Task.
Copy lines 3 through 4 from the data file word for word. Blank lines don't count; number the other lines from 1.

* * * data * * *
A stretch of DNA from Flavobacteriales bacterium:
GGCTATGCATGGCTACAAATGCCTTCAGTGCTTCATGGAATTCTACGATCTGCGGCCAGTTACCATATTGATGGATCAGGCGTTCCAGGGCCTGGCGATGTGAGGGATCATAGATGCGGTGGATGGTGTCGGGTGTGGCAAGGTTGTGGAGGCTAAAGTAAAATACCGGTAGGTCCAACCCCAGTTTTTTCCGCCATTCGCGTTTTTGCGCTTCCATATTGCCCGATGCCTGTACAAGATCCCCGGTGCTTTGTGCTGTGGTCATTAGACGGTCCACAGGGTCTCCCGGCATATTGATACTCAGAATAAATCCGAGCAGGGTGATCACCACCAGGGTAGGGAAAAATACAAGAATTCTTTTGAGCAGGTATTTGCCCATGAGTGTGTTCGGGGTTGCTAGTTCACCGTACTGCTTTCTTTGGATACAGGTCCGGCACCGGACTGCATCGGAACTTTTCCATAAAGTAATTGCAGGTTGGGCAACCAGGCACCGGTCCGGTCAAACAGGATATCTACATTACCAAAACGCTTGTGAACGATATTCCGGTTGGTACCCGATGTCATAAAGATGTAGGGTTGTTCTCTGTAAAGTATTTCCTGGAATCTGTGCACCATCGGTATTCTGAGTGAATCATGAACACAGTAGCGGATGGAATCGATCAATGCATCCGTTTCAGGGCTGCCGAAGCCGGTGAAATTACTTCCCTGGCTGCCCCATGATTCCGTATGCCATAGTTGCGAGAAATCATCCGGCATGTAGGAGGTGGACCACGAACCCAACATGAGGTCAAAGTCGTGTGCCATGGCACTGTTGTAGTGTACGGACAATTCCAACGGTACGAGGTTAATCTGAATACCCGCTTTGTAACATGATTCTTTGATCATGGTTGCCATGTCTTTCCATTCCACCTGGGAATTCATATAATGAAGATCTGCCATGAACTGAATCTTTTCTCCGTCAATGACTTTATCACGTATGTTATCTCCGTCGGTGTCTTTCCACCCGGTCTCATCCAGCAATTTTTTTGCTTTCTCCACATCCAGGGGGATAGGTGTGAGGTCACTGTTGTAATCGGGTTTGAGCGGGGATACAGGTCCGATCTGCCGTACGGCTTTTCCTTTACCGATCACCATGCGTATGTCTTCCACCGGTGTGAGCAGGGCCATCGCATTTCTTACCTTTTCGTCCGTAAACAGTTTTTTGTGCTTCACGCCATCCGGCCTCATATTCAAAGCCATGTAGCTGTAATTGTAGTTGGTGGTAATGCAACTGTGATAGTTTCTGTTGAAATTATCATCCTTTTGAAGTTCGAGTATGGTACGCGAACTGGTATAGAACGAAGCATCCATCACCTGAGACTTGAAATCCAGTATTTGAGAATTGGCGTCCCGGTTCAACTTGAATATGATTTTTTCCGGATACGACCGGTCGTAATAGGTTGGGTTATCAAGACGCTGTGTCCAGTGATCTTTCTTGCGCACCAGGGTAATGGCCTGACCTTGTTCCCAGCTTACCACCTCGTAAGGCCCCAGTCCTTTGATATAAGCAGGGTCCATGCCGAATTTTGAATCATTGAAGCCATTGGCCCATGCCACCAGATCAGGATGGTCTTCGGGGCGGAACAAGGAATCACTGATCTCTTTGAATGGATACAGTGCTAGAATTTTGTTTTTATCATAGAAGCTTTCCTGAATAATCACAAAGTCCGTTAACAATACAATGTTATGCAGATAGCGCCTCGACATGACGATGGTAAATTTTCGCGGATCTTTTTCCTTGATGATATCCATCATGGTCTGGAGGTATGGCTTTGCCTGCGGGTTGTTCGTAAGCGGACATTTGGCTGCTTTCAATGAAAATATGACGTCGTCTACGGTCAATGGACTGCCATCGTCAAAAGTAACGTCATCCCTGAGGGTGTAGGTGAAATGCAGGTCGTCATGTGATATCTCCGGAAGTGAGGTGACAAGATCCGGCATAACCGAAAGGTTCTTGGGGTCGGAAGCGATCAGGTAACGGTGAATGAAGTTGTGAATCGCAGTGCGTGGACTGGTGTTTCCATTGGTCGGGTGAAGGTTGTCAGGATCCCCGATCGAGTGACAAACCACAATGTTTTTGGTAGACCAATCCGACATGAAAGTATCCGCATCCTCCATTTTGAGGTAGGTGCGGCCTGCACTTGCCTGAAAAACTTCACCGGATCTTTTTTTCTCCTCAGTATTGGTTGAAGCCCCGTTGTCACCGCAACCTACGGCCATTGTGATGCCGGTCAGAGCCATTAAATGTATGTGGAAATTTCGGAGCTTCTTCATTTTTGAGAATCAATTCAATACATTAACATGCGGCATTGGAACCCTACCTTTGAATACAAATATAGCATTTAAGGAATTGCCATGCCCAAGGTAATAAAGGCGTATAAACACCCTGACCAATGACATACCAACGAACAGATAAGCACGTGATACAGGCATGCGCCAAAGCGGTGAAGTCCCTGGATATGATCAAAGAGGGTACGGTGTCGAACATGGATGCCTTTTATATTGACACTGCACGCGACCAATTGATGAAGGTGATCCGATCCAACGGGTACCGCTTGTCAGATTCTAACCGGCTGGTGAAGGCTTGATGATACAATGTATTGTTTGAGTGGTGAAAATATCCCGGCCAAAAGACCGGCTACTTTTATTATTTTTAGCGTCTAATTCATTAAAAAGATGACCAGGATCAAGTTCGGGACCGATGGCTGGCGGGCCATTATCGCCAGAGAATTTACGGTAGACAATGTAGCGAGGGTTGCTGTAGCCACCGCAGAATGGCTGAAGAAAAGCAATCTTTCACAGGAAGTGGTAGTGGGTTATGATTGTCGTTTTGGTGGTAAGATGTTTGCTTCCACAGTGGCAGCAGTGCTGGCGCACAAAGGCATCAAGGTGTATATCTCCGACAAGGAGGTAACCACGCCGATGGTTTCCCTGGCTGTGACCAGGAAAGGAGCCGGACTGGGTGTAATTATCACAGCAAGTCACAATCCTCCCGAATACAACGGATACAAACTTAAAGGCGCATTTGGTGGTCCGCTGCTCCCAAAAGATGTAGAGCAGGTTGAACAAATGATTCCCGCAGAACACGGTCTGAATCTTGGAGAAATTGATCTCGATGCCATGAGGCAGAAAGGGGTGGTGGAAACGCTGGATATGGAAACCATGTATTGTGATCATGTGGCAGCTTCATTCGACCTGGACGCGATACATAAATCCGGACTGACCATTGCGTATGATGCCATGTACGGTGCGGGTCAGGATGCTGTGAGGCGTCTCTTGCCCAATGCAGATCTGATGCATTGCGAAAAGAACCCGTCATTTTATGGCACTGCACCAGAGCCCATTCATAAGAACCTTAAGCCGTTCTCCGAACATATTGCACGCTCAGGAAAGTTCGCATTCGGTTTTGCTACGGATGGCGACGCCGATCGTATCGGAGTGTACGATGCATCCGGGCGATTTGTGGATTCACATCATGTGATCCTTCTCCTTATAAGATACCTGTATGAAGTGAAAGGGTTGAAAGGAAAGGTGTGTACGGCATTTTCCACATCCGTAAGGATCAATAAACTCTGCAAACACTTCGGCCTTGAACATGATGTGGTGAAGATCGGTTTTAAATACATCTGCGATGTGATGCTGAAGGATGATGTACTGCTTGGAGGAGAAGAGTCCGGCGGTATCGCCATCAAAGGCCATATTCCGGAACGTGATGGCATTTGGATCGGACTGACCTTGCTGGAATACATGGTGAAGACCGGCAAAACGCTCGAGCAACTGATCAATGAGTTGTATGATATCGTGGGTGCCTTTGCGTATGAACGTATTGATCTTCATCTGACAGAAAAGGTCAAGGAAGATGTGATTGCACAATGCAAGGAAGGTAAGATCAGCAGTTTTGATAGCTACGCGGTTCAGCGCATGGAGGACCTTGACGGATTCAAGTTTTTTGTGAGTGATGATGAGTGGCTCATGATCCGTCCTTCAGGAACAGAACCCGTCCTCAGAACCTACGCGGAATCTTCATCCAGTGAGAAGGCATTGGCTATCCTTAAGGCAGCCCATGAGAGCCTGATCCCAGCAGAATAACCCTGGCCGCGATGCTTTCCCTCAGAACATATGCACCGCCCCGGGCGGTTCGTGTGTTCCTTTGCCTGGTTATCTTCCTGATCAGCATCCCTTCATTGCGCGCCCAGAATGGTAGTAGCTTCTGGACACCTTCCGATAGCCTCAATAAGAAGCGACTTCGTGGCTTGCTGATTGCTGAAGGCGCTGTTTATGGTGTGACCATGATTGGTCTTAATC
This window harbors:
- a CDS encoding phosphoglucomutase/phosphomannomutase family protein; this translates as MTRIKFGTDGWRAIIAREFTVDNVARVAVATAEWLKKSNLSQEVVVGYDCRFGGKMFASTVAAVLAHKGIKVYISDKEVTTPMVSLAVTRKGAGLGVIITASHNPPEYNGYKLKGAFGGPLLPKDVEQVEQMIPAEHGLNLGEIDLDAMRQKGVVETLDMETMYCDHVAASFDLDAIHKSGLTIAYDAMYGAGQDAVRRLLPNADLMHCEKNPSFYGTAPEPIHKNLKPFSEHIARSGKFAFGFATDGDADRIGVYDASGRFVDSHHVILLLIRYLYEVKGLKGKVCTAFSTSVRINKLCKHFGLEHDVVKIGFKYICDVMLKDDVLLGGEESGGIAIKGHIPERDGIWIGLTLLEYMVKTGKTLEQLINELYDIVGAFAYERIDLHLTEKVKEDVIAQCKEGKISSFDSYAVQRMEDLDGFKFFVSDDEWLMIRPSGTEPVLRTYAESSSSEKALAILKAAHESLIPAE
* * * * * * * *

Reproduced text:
This window harbors:
- a CDS encoding phosphoglucomutase/phosphomannomutase family protein; this translates as MTRIKFGTDGWRAIIAREFTVDNVARVAVATAEWLKKSNLSQEVVVGYDCRFGGKMFASTVAAVLAHKGIKVYISDKEVTTPMVSLAVTRKGAGLGVIITASHNPPEYNGYKLKGAFGGPLLPKDVEQVEQMIPAEHGLNLGEIDLDAMRQKGVVETLDMETMYCDHVAASFDLDAIHKSGLTIAYDAMYGAGQDAVRRLLPNADLMHCEKNPSFYGTAPEPIHKNLKPFSEHIARSGKFAFGFATDGDADRIGVYDASGRFVDSHHVILLLIRYLYEVKGLKGKVCTAFSTSVRINKLCKHFGLEHDVVKIGFKYICDVMLKDDVLLGGEESGGIAIKGHIPERDGIWIGLTLLEYMVKTGKTLEQLINELYDIVGAFAYERIDLHLTEKVKEDVIAQCKEGKISSFDSYAVQRMEDLDGFKFFVSDDEWLMIRPSGTEPVLRTYAESSSSEKALAILKAAHESLIPAE